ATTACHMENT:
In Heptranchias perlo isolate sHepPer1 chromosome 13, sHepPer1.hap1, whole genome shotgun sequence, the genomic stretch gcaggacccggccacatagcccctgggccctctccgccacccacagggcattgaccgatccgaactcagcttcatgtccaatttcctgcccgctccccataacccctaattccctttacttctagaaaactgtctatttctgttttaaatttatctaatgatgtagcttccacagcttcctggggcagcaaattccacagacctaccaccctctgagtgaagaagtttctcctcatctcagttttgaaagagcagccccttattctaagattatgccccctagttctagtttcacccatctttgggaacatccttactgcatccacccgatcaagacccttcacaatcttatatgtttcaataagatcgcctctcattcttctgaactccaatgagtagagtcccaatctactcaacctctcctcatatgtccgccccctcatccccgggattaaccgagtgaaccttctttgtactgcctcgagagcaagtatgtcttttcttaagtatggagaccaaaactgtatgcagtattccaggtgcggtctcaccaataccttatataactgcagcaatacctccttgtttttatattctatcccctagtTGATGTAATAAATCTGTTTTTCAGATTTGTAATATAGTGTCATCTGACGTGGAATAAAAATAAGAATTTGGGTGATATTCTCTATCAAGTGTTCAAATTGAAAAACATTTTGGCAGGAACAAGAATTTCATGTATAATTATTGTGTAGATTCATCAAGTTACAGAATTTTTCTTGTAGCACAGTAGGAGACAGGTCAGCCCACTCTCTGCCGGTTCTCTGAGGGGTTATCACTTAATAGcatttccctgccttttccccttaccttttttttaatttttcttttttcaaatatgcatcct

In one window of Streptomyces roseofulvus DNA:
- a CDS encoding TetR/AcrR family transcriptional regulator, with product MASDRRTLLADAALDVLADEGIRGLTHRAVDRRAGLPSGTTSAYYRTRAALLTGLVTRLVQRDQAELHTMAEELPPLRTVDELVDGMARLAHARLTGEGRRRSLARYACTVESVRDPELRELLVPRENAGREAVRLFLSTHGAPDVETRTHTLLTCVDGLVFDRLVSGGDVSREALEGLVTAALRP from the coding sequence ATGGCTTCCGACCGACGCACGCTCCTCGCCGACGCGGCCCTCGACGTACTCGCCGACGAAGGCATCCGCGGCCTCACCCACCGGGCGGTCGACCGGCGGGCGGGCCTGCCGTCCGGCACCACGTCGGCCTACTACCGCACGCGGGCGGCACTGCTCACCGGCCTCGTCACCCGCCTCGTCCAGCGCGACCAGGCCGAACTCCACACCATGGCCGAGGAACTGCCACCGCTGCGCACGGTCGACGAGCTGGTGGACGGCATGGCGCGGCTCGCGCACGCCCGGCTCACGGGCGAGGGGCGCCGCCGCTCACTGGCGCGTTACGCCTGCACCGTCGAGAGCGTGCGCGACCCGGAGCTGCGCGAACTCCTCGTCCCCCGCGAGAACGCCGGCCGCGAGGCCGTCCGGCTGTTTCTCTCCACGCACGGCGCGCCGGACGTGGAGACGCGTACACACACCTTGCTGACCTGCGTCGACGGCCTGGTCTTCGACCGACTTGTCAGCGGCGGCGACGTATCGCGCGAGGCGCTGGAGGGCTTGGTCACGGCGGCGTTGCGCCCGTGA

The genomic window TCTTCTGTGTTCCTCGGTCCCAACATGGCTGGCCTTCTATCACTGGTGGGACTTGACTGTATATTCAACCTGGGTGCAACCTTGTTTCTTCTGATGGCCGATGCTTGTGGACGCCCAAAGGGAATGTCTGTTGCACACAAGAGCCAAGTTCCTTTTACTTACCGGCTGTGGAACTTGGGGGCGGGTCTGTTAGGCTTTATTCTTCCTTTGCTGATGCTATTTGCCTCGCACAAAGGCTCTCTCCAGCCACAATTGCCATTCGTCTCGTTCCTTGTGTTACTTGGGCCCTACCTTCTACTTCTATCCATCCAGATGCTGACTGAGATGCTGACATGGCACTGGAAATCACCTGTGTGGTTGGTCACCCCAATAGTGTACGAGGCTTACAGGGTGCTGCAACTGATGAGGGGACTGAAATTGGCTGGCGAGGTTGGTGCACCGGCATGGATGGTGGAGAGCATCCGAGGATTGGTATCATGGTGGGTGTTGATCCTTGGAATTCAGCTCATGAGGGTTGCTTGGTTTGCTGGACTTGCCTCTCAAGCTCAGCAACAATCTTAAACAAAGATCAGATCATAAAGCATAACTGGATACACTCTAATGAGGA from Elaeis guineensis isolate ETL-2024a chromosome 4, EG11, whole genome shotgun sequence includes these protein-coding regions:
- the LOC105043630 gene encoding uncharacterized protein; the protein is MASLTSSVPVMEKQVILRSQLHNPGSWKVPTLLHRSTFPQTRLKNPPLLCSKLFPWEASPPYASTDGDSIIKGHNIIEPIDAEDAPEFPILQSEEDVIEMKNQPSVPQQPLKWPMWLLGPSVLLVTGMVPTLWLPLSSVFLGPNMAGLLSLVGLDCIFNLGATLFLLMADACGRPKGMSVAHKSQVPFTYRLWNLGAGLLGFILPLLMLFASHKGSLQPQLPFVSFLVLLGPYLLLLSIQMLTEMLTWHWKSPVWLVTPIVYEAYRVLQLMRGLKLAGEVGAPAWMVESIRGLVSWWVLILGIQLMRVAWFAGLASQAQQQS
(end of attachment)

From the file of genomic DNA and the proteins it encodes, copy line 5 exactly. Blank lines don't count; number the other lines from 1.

- the LOC105043630 gene encoding uncharacterized protein; the protein is MASLTSSVPVMEKQVILRSQLHNPGSWKVPTLLHRSTFPQTRLKNPPLLCSKLFPWEASPPYASTDGDSIIKGHNIIEPIDAEDAPEFPILQSEEDVIEMKNQPSVPQQPLKWPMWLLGPSVLLVTGMVPTLWLPLSSVFLGPNMAGLLSLVGLDCIFNLGATLFLLMADACGRPKGMSVAHKSQVPFTYRLWNLGAGLLGFILPLLMLFASHKGSLQPQLPFVSFLVLLGPYLLLLSIQMLTEMLTWHWKSPVWLVTPIVYEAYRVLQLMRGLKLAGEVGAPAWMVESIRGLVSWWVLILGIQLMRVAWFAGLASQAQQQS